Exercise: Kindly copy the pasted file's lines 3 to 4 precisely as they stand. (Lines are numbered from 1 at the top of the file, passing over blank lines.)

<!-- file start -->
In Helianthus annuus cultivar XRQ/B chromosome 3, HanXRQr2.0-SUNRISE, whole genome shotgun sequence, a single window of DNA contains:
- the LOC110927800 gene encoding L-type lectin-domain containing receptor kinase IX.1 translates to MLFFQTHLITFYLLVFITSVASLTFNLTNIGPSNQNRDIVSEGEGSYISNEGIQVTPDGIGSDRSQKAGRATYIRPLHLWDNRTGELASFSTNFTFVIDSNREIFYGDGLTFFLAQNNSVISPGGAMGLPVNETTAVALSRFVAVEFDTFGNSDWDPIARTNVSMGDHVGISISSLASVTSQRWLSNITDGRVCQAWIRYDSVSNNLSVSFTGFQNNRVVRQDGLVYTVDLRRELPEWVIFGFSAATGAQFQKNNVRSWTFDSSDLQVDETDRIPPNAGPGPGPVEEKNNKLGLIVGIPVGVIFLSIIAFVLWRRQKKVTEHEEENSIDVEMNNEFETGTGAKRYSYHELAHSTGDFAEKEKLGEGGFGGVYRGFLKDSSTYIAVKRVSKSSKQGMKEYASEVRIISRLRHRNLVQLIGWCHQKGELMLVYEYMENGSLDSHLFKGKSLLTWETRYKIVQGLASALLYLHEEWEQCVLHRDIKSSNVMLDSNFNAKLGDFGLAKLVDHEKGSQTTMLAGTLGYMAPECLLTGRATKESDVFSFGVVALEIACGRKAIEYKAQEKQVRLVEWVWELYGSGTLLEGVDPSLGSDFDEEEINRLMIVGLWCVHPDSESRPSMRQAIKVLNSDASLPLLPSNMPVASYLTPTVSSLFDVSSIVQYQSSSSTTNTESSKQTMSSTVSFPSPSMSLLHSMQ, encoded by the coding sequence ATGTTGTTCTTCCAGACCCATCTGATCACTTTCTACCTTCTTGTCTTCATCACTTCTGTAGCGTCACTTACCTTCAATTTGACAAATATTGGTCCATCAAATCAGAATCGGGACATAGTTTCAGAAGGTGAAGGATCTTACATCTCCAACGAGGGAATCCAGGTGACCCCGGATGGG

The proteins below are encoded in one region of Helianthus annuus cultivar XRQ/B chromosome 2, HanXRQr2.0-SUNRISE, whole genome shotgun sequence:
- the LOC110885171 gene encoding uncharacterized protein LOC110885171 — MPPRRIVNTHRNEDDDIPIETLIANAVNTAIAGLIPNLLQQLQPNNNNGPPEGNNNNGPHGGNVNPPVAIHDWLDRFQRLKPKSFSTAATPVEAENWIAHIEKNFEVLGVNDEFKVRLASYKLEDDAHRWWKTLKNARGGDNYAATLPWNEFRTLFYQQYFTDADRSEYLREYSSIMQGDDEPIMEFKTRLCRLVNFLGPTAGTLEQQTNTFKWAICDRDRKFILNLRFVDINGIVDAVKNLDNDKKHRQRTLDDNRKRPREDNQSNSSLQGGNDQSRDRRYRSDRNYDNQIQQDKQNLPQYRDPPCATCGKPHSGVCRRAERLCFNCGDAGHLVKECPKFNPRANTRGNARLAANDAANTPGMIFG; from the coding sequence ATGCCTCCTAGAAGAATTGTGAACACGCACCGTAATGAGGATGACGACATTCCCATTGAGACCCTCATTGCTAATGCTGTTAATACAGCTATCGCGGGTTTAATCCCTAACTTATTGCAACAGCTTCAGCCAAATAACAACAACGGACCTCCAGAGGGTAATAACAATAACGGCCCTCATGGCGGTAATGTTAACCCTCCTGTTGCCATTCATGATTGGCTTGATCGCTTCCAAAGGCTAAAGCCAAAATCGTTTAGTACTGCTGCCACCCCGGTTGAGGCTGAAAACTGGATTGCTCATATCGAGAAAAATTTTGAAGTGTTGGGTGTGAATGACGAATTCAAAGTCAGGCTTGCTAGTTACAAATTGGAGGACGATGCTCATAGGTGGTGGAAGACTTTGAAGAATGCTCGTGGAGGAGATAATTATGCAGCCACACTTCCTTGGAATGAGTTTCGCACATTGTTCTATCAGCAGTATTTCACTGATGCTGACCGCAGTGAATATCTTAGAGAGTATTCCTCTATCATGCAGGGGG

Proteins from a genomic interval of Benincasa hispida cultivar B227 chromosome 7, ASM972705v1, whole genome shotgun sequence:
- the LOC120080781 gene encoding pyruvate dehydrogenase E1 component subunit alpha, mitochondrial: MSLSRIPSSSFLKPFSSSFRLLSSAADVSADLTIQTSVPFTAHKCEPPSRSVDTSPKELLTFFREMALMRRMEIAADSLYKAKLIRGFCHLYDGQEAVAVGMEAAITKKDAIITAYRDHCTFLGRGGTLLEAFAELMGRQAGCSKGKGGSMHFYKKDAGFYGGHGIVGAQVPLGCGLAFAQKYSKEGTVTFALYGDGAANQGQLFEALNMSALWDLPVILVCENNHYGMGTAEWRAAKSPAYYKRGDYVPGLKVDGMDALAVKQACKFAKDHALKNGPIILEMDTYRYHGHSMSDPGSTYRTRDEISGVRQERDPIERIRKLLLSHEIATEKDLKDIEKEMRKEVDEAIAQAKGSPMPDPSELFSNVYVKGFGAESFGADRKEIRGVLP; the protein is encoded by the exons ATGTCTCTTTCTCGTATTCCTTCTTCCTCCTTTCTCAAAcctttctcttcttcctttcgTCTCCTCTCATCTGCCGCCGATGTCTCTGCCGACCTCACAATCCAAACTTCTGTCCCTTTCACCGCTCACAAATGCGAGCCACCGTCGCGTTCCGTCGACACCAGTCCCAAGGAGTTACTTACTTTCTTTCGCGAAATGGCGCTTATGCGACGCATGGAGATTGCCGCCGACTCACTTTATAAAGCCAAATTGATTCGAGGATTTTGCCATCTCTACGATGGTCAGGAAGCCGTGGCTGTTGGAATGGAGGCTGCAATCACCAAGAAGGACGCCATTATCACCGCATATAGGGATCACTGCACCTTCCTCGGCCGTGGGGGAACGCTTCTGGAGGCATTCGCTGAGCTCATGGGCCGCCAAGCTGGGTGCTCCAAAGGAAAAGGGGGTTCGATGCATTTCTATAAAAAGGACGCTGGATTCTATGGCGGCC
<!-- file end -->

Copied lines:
The proteins below are encoded in one region of Helianthus annuus cultivar XRQ/B chromosome 2, HanXRQr2.0-SUNRISE, whole genome shotgun sequence:
- the LOC110885171 gene encoding uncharacterized protein LOC110885171 — MPPRRIVNTHRNEDDDIPIETLIANAVNTAIAGLIPNLLQQLQPNNNNGPPEGNNNNGPHGGNVNPPVAIHDWLDRFQRLKPKSFSTAATPVEAENWIAHIEKNFEVLGVNDEFKVRLASYKLEDDAHRWWKTLKNARGGDNYAATLPWNEFRTLFYQQYFTDADRSEYLREYSSIMQGDDEPIMEFKTRLCRLVNFLGPTAGTLEQQTNTFKWAICDRDRKFILNLRFVDINGIVDAVKNLDNDKKHRQRTLDDNRKRPREDNQSNSSLQGGNDQSRDRRYRSDRNYDNQIQQDKQNLPQYRDPPCATCGKPHSGVCRRAERLCFNCGDAGHLVKECPKFNPRANTRGNARLAANDAANTPGMIFG; from the coding sequence ATGCCTCCTAGAAGAATTGTGAACACGCACCGTAATGAGGATGACGACATTCCCATTGAGACCCTCATTGCTAATGCTGTTAATACAGCTATCGCGGGTTTAATCCCTAACTTATTGCAACAGCTTCAGCCAAATAACAACAACGGACCTCCAGAGGGTAATAACAATAACGGCCCTCATGGCGGTAATGTTAACCCTCCTGTTGCCATTCATGATTGGCTTGATCGCTTCCAAAGGCTAAAGCCAAAATCGTTTAGTACTGCTGCCACCCCGGTTGAGGCTGAAAACTGGATTGCTCATATCGAGAAAAATTTTGAAGTGTTGGGTGTGAATGACGAATTCAAAGTCAGGCTTGCTAGTTACAAATTGGAGGACGATGCTCATAGGTGGTGGAAGACTTTGAAGAATGCTCGTGGAGGAGATAATTATGCAGCCACACTTCCTTGGAATGAGTTTCGCACATTGTTCTATCAGCAGTATTTCACTGATGCTGACCGCAGTGAATATCTTAGAGAGTATTCCTCTATCATGCAGGGGG